Besides being one of Britain’s Heritage cities, Canterbury is also a cultural and entertainment destination.
Must-dos include visiting The Canterbury Tales, with its re-creation of the sights, sounds, and smells of Chaucer's medieval England; stopping in at the Canterbury Roman Museum, a fascinating look into the city's Roman roots; and taking a historic river tour on the Stour.
England’s largest surviving medieval gateway with spectacular views of the city of Canterbury from the battlements viewpoint. The Westgate towers is the largest surviving medieval gate in England and visitors can still enter the city through its arch as they have done since the mid 1380s.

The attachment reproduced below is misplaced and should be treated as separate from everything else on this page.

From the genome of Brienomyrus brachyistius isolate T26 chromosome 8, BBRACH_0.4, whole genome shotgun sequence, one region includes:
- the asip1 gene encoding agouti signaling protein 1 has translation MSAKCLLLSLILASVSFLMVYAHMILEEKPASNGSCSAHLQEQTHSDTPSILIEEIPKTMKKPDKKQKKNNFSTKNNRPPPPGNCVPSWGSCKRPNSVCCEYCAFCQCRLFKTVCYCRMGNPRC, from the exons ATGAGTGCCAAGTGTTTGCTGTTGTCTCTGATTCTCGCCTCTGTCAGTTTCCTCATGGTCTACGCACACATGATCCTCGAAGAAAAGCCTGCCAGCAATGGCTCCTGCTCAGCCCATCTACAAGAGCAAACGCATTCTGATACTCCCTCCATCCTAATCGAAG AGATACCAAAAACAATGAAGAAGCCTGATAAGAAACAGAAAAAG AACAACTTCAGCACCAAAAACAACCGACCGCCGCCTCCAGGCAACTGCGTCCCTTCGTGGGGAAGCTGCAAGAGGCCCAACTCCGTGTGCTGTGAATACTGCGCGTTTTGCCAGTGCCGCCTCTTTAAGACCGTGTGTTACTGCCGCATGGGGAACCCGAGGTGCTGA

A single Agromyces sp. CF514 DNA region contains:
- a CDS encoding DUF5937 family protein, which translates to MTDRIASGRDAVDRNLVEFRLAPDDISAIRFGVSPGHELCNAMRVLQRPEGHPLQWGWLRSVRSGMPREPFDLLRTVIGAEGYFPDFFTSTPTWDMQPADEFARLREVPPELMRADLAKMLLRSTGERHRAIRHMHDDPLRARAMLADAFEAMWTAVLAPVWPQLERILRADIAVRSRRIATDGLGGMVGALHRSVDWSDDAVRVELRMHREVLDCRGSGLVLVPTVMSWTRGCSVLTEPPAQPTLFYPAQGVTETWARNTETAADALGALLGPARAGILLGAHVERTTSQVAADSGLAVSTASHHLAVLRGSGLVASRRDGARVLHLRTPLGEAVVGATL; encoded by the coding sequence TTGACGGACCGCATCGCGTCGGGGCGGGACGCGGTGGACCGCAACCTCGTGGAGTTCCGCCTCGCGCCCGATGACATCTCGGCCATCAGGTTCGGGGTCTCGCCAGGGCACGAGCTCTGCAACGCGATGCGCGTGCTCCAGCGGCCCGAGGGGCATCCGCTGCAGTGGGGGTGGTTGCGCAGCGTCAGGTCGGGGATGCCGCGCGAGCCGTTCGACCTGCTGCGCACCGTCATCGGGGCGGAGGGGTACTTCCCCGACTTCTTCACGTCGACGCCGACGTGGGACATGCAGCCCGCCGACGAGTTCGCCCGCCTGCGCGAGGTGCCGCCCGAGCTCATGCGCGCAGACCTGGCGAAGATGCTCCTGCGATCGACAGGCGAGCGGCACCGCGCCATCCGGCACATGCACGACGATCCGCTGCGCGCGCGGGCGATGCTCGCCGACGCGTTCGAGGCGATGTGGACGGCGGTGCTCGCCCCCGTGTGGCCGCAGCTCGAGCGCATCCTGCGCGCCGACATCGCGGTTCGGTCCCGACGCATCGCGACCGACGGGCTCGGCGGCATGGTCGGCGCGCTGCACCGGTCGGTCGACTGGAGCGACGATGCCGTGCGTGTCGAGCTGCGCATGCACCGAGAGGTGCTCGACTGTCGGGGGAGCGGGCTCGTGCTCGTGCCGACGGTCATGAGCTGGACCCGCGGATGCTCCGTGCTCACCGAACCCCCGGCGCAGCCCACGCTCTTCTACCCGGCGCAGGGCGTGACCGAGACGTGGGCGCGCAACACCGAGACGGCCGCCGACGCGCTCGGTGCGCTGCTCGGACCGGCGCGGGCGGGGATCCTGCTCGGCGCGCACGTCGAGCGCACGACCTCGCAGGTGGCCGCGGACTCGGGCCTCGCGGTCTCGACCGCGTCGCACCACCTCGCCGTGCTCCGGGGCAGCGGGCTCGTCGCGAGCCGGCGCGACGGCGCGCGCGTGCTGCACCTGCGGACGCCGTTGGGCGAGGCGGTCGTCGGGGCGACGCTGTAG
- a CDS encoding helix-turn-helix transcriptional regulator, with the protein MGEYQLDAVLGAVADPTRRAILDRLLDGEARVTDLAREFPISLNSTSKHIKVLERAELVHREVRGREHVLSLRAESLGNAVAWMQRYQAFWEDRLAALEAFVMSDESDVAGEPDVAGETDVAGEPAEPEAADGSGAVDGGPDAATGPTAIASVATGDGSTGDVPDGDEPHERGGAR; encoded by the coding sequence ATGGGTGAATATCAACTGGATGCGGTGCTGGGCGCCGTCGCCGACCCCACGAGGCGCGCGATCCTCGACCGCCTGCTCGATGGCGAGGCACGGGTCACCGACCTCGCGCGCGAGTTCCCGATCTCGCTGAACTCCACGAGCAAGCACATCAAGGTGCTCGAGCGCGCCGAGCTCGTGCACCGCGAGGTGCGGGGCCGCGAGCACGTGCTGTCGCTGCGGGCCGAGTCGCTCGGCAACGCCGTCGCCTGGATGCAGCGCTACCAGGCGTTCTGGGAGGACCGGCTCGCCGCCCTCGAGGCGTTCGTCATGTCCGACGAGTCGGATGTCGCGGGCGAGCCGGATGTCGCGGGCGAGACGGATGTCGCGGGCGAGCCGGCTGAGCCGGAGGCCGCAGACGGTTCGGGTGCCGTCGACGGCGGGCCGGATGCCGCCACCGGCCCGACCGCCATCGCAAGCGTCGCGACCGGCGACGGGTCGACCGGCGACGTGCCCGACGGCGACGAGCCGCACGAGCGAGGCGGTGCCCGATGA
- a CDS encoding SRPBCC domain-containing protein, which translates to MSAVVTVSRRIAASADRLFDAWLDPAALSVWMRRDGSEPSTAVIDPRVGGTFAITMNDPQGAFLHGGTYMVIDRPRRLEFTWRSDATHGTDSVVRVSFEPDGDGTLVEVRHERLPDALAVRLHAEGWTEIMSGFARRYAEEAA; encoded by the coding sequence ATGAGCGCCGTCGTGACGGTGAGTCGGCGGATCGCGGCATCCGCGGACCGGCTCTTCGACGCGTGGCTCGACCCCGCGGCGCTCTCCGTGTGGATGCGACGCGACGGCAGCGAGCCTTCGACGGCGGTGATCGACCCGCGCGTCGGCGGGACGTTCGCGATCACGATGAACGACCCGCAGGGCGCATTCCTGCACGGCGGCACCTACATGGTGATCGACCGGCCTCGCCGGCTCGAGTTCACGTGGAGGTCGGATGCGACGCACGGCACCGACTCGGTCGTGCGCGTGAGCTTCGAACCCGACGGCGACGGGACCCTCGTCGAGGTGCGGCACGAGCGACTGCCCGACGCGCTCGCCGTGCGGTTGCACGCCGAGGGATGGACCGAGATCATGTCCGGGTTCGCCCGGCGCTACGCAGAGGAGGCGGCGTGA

Visitors to Canterbury will find getting around very easy. The city is very compact and walkable, and much of the city centre is pedestrianised. The centre can be crossed in just a 10-15 mins walk.
If you are travelling outside of town, there are frequent buses run by Stagecoach, with many different routes to get to areas outside of Canterbury.
If you fly, Canterbury does not have its own airport. It is therefore best to fly to London Heathrow (LHR) Airport, which is 67.8 miles away from Canterbury. The train and subway from London Heathrow (LHR) to Canterbury takes 2h 12m.